Louise-Adéone Drölling, Interior with Young Woman Tracing a Flower, c. 1820-22
In this painting, a young woman is tracing the shape of a flower against the glass of a tall window. One of the accepted activities of a young woman of the upper middle class was to draw flowers, in addition to reading, embroidery, and playing a musical instrument. The girl has turned her head to look at her pet, which is a squirrel. The animal has perhaps cracked a nut, and the noise has distracted the girl.
After the final defeat of Napoleon in1815, the French monarchy was restored under King Louis XVIII. France regained peace and prosperity, and the middle class grew larger. Women artists became more numerous.
Scenes of everyday life were very popular in the 18th and 19th centuries, with a realistic setting and people carrying out familiar tasks. The portrait or self-portrait was a genre considered appropriate for women artists, while historical or religious painting was reserved for men.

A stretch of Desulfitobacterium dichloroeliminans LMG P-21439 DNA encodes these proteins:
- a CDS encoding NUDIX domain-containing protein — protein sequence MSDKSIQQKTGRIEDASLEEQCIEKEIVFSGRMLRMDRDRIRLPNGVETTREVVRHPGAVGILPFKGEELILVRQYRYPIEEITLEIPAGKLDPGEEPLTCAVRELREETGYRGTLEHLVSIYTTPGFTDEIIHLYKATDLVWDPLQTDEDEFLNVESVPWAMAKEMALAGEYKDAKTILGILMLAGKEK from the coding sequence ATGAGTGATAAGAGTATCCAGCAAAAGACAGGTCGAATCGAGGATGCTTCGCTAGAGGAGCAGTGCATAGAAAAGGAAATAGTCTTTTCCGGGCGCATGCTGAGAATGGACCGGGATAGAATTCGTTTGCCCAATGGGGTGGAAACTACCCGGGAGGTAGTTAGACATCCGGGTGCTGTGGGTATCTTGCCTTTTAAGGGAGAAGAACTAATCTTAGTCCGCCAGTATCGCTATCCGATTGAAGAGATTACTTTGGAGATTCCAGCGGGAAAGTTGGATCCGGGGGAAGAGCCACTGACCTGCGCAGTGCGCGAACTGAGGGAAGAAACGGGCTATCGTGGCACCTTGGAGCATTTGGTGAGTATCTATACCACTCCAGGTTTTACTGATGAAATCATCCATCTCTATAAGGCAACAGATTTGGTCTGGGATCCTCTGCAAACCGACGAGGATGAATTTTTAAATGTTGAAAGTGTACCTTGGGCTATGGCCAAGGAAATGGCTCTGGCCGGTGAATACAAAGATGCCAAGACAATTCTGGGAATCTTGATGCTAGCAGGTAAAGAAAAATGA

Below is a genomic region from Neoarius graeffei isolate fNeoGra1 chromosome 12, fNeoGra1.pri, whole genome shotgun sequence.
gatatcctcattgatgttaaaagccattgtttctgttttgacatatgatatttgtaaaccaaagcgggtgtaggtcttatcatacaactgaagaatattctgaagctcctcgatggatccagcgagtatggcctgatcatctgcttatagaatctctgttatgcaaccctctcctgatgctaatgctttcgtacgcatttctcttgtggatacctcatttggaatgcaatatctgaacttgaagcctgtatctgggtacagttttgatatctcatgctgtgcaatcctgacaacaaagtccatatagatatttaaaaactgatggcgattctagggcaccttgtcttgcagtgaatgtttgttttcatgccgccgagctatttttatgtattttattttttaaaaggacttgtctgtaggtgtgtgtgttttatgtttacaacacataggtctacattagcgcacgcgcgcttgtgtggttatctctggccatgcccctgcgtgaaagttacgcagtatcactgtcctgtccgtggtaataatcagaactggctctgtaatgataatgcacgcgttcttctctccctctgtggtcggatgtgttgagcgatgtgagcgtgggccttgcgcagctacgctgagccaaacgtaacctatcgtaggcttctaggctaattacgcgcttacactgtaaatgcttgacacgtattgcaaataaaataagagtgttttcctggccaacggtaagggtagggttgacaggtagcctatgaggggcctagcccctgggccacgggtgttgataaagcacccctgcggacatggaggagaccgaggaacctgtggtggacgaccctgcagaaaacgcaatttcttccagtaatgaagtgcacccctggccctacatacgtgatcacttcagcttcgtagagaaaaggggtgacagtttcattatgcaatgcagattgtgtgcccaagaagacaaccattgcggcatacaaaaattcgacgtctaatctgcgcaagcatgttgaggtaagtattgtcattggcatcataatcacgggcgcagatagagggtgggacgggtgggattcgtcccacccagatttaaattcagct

Louise-Adéone Drölling (1797-1831) was born in Alsace. Her father and brother were painters. She presented this painting to the Royal Salon of Painting and Sculpture in 1827, and the work received a Gold Medal. The painting was purchased by the Duchess de Berry, who had a prestigious art collection.